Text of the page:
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Killer Whale Conversations

New Technology Reveals Killer Whale Conversations

April 2, 2004

A new technology is allowing scientists to eavesdrop on the deep conversations of killer whales. For the first time they can not only listen in on a group of whales, but now they can decipher which one is doing the talking.

Killer whales (Orcinus orca) live in stable families. The kids stay with their mother for their entire life. As many as four generations of whales live together in some of these matrilineal groups.

Within these families, members are incredibly vocal. But most research to date has used underwater microphones, called hydrophones, to study the collection of sounds produced by various groups—not individuals.

"This is like using a microphone at a cocktail party—you can't see or hear who said which thing," said Patrick Miller, a marine biologist at the Natural Environment Research Council Sea Mammal Research Unit at the University of St. Andrews in Fife, United Kingdom. Miller led the research that will be published in the journal Animal Behavior.

Not knowing which whale said what makes it difficult to interpret orca, or killer whale, communication and social bonds.

Marine mammals are often very difficult to observe during research, so it is almost impossible to ascribe sounds to individuals in these tight-knit matrilines. Miller and his colleagues developed an instrument and technique that allows researchers to assign calls to individual killer whales. "That's never been done before," Miller said.

Look Who's Talking

As killer whales feast on salmon in the waters of Johnstone Strait—sandwiched between the northeast coast of Vancouver Island and the rugged, snowy peaks of the mainland—they holler back and forth, precisely repeating each others' calls. Many times the same call is echoed over and over as the two individuals continue to call and respond.

Miller and his colleagues dragged a hydrophone array—a string of hydrophones—behind the research vessel, conducting "sound traces" to determine the angle at which certain calls originated. With laser range finders and a compass, Miller matched the calls with visual data to pinpoint a particular animal. The method works well when the animals are separated by greater than about 115 feet (35 meters).

Canadian researchers, led by the late Michael Biggs, laid the groundwork for these studies. They spent the last several decades photographing the fins of killer whales and produced a catalog of the members of groups within the British Columbia/Washington State region. Miller and his colleagues used these catalogs to identify whales based on their unique fin shape and pattern.

"It shows what sophisticated techniques are required to monitor these conversations," said Volker Deecke, a marine biologist at the Marine Mammal Research Unit at the University of British Columbia in Vancouver, Canada. Deecke studies vocal behavior in transient killer whales, which tend to have a larger range and different diet from Millers' resident fish-eating orcas.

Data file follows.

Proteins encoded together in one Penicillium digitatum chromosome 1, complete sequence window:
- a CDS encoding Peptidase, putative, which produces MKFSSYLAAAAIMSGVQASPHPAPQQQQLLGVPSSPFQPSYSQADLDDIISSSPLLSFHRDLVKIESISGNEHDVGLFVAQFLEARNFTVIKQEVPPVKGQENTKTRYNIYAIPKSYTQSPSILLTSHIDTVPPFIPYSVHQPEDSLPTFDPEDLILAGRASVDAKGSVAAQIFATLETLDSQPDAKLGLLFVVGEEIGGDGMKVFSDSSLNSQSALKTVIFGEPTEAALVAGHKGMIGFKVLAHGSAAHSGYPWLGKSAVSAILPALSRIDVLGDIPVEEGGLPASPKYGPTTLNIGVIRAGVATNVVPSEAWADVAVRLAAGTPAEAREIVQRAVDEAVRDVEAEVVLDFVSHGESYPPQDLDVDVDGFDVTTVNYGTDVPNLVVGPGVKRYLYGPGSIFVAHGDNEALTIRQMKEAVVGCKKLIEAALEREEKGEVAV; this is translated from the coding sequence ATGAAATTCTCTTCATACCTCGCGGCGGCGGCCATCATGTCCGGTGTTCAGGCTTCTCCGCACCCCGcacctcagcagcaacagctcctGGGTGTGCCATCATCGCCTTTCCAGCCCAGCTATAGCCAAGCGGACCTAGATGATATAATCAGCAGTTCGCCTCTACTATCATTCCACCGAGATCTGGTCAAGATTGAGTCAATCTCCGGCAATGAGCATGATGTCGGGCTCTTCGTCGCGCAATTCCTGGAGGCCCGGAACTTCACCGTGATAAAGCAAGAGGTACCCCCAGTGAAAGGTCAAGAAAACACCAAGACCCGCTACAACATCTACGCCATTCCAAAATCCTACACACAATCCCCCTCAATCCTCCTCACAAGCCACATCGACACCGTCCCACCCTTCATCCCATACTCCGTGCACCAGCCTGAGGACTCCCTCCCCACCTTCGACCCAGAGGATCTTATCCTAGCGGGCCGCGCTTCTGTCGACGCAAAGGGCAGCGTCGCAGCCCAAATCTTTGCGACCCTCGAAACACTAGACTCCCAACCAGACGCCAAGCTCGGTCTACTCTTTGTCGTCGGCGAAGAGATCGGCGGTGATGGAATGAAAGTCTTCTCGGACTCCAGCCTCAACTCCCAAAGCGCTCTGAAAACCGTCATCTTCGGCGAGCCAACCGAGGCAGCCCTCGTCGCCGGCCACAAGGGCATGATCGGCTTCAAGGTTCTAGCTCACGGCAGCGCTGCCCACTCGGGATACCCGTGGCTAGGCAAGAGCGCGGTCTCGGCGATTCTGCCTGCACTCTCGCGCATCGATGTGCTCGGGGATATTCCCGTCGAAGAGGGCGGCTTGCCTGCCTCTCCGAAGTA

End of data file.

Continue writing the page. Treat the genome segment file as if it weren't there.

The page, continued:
Window Into Orca Culture

Killer whales bunch together when they socialize or rest—touching, rubbing, resting, and rolling on the surface. They spread out to find food. But even when they separate they remain in acoustic range.

There are between 7 and 17 calls in the repertoire of the average killer whale matriline. However, during the dialogues that Miller recorded, the call produced by the first individual was copied almost immediately by the responder—a phenomenon that the scientists dubbed "call-matching."

At one point they noted such an exchange between a mother and calf.

But it is not yet clear what these exchanges mean. It could signal that the responder is aware of the first caller and is paying attention, or that the message might simply have been received.

"Call-matching has been found in a number of species, and probably has a variety of meanings," Deecke said.

In primates, call-matching can be used as a sign of reconciliation after a nasty situation or fight. In some songbirds, song-matching signals a "stay away" territorial warning.

"Miller's work is the first step to understanding the function of these calls in the context of killer whale behavior," Deecke said.

The fact that call-matching behavior is seen in other species suggests there might be basic rules of communication, Miller said. He intends to follow the call-matching observations with underwater playback experiments to see how killer whales respond to a range of calls.

The ability to identify individual callers and calls also provides an opportunity to study how vocalizations are passed from one generation to the next, opening a window into killer whale culture. Now the trick is to figure out what these creatures are saying.


National Geographic News

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